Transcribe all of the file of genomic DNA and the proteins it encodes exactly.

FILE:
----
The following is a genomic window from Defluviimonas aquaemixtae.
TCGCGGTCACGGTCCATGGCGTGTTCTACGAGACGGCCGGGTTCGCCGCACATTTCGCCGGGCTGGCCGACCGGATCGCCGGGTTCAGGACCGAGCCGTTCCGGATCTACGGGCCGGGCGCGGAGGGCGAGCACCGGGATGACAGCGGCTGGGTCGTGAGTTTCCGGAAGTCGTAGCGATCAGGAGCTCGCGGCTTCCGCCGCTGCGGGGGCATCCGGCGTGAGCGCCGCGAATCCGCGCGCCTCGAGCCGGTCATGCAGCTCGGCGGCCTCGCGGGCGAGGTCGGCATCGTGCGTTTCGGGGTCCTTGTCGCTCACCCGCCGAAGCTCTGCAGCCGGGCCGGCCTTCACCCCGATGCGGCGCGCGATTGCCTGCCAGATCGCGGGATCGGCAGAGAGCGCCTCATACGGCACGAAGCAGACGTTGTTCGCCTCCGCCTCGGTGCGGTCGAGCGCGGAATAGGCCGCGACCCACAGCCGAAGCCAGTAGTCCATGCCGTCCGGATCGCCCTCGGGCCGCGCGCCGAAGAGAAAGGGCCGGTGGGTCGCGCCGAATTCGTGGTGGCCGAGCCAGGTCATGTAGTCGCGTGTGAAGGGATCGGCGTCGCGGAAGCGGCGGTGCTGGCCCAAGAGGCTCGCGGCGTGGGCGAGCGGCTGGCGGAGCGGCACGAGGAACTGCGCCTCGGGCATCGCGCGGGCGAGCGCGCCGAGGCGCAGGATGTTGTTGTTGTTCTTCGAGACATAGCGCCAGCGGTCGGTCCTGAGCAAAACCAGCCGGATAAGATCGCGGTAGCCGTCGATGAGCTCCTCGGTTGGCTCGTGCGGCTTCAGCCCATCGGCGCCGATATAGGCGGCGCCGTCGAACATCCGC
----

The following is a genomic window from Defluviimonas aquaemixtae.
TCGCGGTCACGGTCCATGGCGTGTTCTACGAGACGGCCGGGTTCGCCGCACATTTCGCCGGGCTGGCCGACCGGATCGCCGGGTTCAGGACCGAGCCGTTCCGGATCTACGGGCCGGGCGCGGAGGGCGAGCACCGGGATGACAGCGGCTGGGTCGTGAGTTTCCGGAAGTCGTAGCGATCAGGAGCTCGCGGCTTCCGCCGCTGCGGGGGCATCCGGCGTGAGCGCCGCGAATCCGCGCGCCTCGAGCCGGTCATGCAGCTCGGCGGCCTCGCGGGCGAGGTCGGCATCGTGCGTTTCGGGGTCCTTGTCGCTCACCCGCCGAAGCTCTGCAGCCGGGCCGGCCTTCACCCCGATGCGGCGCGCGATTGCCTGCCAGATCGCGGGATCGGCAGAGAGCGCCTCATACGGCACGAAGCAGACGTTGTTCGCCTCCGCCTCGGTGCGGTCGAGCGCGGAATAGGCCGCGACCCACAGCCGAAGCCAGTAGTCCATGCCGTCCGGATCGCCCTCGGGCCGCGCGCCGAAGAGAAAGGGCCGGTGGGTCGCGCCGAATTCGTGGTGGCCGAGCCAGGTCATGTAGTCGCGTGTGAAGGGATCGGCGTCGCGGAAGCGGCGGTGCTGGCCCAAGAGGCTCGCGGCGTGGGCGAGCGGCTGGCGGAGCGGCACGAGGAACTGCGCCTCGGGCATCGCGCGGGCGAGCGCGCCGAGGCGCAGGATGTTGTTGTTGTTCTTCGAGACATAGCGCCAGCGGTCGGTCCTGAGCAAAACCAGCCGGATAAGATCGCGGTAGCCGTCGATGAGCTCCTCGGTTGGCTCGTGCGGCTTCAGCCCATCGGCGCCGATATAGGCGGCGCCGTCGAACATCCGC